Originally Posted by SloopJonB
If you had spent as much time as I have on my boat, replacing and/or drilling out inappropriately used fasteners, you'd NEVER make that particular assumption.
I hardly ever use wood screws any more. even in wood to wood joints. SMS work better in most cases.
If I could like this post a dozen times. I replaced my aft trim, left the front alone because one side was recoverable. Turned out the idiots used sillycone and plated wood screws. As they rusted they cracked the fiberglass they were in and all required drilling out.
Same in the interior, brass and steel wood screws everywhere. See it on customer's boats all the time too.
I have wondered about using wodscrews with thinner material sometimes, the shoulder would help prevent pulling up and damage as the screw bites, but haven't found stainless ones yet to try.
I think you are in the right track, if it were my boat I would use one of the uv resistant 3m products instead of burly.(4000 is pretty good, but you'd want a slower cure for this). I would space my screws farther apart, dry fit with a screw on each end, tape both the hull and the trim with masking tape with a even, small space in between for a nice effect. Then remove the trim, lay a big fat bead of the 3m goop, even it out with a putty knife, bed the trim and screw in place. Tear up some paper towels and have a garbage bag ready. Use you finger to smooth the caulk, wiping excess on a scrap of paper towel every few inches. Push down fairly strongly, the goal is to cause the product to taper thinner at the edges than even the tape.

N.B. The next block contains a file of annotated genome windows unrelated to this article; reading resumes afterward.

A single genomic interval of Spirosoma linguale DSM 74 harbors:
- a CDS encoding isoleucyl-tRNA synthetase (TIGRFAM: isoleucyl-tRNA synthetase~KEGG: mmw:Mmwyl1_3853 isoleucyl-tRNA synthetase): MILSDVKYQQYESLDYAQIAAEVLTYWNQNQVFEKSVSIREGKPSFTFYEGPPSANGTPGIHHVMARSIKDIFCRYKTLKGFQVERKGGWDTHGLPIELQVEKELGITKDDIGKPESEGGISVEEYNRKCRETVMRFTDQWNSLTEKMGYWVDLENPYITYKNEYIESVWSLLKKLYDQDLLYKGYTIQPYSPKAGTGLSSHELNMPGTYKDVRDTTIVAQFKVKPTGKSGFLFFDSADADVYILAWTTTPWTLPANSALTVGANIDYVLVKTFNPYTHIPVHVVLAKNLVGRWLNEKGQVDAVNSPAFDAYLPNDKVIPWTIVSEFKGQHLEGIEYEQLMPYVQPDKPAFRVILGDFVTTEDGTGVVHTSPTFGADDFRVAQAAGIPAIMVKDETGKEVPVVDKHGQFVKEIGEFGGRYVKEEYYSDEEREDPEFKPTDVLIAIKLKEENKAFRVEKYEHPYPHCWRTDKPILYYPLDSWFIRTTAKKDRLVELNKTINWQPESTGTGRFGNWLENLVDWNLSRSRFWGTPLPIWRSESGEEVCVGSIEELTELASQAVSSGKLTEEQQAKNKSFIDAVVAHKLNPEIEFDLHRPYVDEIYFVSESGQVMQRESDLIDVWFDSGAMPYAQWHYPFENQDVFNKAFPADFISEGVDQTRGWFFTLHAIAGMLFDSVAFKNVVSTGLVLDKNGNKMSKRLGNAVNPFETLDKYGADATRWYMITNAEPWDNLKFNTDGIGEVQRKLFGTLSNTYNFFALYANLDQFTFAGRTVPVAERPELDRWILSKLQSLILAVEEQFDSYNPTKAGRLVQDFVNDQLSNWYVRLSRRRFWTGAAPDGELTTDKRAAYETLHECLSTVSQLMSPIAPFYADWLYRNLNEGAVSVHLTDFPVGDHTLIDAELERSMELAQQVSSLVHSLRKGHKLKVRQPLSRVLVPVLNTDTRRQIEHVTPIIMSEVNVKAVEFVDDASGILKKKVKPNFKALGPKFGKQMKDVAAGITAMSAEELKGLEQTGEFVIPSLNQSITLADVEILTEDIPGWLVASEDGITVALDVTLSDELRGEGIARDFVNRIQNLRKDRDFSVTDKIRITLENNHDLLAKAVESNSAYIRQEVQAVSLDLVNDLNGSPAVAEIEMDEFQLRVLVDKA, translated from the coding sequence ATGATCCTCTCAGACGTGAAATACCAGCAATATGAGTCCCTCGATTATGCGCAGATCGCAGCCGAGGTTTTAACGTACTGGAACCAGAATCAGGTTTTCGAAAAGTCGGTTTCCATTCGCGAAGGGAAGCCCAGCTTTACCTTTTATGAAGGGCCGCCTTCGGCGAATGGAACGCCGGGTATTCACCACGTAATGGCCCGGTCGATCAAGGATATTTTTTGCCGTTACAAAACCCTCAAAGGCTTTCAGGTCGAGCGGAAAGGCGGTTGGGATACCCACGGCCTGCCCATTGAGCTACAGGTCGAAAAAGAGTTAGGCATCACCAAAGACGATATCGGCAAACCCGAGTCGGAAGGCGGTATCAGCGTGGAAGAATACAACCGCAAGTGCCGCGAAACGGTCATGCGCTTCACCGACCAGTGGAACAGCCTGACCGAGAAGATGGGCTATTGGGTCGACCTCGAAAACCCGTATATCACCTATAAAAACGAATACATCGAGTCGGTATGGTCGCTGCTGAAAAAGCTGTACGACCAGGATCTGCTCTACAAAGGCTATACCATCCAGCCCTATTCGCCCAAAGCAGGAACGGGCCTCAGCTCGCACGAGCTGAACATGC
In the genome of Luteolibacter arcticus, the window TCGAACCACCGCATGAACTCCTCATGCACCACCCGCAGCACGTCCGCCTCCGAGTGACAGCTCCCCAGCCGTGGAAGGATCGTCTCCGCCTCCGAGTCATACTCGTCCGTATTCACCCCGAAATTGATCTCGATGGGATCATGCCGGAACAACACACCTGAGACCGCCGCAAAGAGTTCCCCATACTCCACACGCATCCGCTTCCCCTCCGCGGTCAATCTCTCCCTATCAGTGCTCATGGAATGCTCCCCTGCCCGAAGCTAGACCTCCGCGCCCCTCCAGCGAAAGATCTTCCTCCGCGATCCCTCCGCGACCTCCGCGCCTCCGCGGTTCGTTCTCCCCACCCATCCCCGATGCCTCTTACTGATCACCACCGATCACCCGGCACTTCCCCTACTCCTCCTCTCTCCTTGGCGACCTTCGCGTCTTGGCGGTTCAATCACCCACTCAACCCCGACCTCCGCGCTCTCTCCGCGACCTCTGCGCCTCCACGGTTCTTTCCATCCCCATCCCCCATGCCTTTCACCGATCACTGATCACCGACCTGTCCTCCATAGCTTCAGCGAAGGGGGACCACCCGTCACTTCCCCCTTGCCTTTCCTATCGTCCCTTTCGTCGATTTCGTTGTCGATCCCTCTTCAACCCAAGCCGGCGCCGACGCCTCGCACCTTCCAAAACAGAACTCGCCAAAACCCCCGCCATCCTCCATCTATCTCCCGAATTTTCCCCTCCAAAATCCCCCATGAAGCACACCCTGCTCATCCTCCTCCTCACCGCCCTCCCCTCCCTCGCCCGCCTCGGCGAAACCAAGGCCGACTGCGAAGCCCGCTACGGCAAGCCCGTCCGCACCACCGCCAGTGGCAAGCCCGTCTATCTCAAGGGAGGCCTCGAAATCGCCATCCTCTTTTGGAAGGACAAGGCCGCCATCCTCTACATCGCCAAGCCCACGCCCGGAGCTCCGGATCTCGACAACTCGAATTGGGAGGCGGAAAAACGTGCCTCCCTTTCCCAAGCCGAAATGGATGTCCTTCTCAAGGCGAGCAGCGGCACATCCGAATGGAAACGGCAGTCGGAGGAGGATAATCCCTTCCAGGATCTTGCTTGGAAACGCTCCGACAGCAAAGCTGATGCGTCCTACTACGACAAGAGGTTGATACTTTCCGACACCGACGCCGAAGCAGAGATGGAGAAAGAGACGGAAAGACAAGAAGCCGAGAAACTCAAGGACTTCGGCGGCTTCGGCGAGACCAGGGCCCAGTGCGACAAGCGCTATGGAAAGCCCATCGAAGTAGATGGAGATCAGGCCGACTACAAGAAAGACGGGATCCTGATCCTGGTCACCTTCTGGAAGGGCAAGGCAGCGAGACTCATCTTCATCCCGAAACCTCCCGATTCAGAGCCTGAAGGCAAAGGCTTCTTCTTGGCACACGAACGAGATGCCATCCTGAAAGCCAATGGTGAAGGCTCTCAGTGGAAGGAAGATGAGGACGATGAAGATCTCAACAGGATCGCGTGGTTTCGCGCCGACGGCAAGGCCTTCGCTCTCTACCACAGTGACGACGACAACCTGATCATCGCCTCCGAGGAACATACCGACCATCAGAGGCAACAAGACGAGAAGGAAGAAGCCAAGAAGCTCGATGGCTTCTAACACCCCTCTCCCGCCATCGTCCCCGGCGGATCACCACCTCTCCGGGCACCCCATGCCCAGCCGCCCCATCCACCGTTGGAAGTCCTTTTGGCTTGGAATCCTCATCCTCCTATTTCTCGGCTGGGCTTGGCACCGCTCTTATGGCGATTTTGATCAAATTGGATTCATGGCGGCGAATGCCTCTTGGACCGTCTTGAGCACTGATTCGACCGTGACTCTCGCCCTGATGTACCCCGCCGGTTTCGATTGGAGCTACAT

I can do this without tape, it was how I was taught to do it with granite countertops years ago, but the masking tape takes all the headache out of it, albeit with a bit more waste.
Well worth it imo.
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